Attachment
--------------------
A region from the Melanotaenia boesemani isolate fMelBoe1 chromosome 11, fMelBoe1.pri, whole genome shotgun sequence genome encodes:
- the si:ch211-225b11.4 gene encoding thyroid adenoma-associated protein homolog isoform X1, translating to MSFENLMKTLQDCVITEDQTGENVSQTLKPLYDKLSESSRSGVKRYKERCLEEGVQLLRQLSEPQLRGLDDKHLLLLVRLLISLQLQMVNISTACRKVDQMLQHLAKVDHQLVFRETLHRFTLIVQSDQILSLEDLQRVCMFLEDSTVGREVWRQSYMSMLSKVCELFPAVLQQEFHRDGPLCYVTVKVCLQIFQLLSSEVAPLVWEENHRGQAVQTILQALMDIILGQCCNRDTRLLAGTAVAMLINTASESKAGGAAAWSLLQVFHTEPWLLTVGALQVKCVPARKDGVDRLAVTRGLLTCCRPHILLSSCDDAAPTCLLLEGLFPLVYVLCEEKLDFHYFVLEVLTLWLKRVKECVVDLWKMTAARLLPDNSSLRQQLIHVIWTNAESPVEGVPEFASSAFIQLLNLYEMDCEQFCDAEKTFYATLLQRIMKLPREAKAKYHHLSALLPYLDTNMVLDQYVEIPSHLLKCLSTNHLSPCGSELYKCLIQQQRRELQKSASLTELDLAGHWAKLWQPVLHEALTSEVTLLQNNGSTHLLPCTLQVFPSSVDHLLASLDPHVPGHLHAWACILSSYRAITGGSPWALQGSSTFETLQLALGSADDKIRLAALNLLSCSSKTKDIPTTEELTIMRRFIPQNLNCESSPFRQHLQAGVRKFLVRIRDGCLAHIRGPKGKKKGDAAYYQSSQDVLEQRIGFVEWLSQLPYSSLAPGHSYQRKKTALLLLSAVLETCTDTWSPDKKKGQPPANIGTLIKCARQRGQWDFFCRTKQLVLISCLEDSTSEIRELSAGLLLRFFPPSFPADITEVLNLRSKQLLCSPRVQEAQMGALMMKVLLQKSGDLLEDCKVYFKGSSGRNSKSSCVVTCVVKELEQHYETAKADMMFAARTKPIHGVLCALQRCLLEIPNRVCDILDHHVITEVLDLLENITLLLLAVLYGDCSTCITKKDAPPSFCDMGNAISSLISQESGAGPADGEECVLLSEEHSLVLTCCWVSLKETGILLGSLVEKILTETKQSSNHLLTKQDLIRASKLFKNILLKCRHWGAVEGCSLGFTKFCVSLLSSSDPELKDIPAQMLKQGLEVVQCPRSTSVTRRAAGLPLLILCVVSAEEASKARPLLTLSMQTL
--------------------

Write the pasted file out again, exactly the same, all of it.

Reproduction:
A region from the Melanotaenia boesemani isolate fMelBoe1 chromosome 11, fMelBoe1.pri, whole genome shotgun sequence genome encodes:
- the si:ch211-225b11.4 gene encoding thyroid adenoma-associated protein homolog isoform X1, translating to MSFENLMKTLQDCVITEDQTGENVSQTLKPLYDKLSESSRSGVKRYKERCLEEGVQLLRQLSEPQLRGLDDKHLLLLVRLLISLQLQMVNISTACRKVDQMLQHLAKVDHQLVFRETLHRFTLIVQSDQILSLEDLQRVCMFLEDSTVGREVWRQSYMSMLSKVCELFPAVLQQEFHRDGPLCYVTVKVCLQIFQLLSSEVAPLVWEENHRGQAVQTILQALMDIILGQCCNRDTRLLAGTAVAMLINTASESKAGGAAAWSLLQVFHTEPWLLTVGALQVKCVPARKDGVDRLAVTRGLLTCCRPHILLSSCDDAAPTCLLLEGLFPLVYVLCEEKLDFHYFVLEVLTLWLKRVKECVVDLWKMTAARLLPDNSSLRQQLIHVIWTNAESPVEGVPEFASSAFIQLLNLYEMDCEQFCDAEKTFYATLLQRIMKLPREAKAKYHHLSALLPYLDTNMVLDQYVEIPSHLLKCLSTNHLSPCGSELYKCLIQQQRRELQKSASLTELDLAGHWAKLWQPVLHEALTSEVTLLQNNGSTHLLPCTLQVFPSSVDHLLASLDPHVPGHLHAWACILSSYRAITGGSPWALQGSSTFETLQLALGSADDKIRLAALNLLSCSSKTKDIPTTEELTIMRRFIPQNLNCESSPFRQHLQAGVRKFLVRIRDGCLAHIRGPKGKKKGDAAYYQSSQDVLEQRIGFVEWLSQLPYSSLAPGHSYQRKKTALLLLSAVLETCTDTWSPDKKKGQPPANIGTLIKCARQRGQWDFFCRTKQLVLISCLEDSTSEIRELSAGLLLRFFPPSFPADITEVLNLRSKQLLCSPRVQEAQMGALMMKVLLQKSGDLLEDCKVYFKGSSGRNSKSSCVVTCVVKELEQHYETAKADMMFAARTKPIHGVLCALQRCLLEIPNRVCDILDHHVITEVLDLLENITLLLLAVLYGDCSTCITKKDAPPSFCDMGNAISSLISQESGAGPADGEECVLLSEEHSLVLTCCWVSLKETGILLGSLVEKILTETKQSSNHLLTKQDLIRASKLFKNILLKCRHWGAVEGCSLGFTKFCVSLLSSSDPELKDIPAQMLKQGLEVVQCPRSTSVTRRAAGLPLLILCVVSAEEASKARPLLTLSMQTL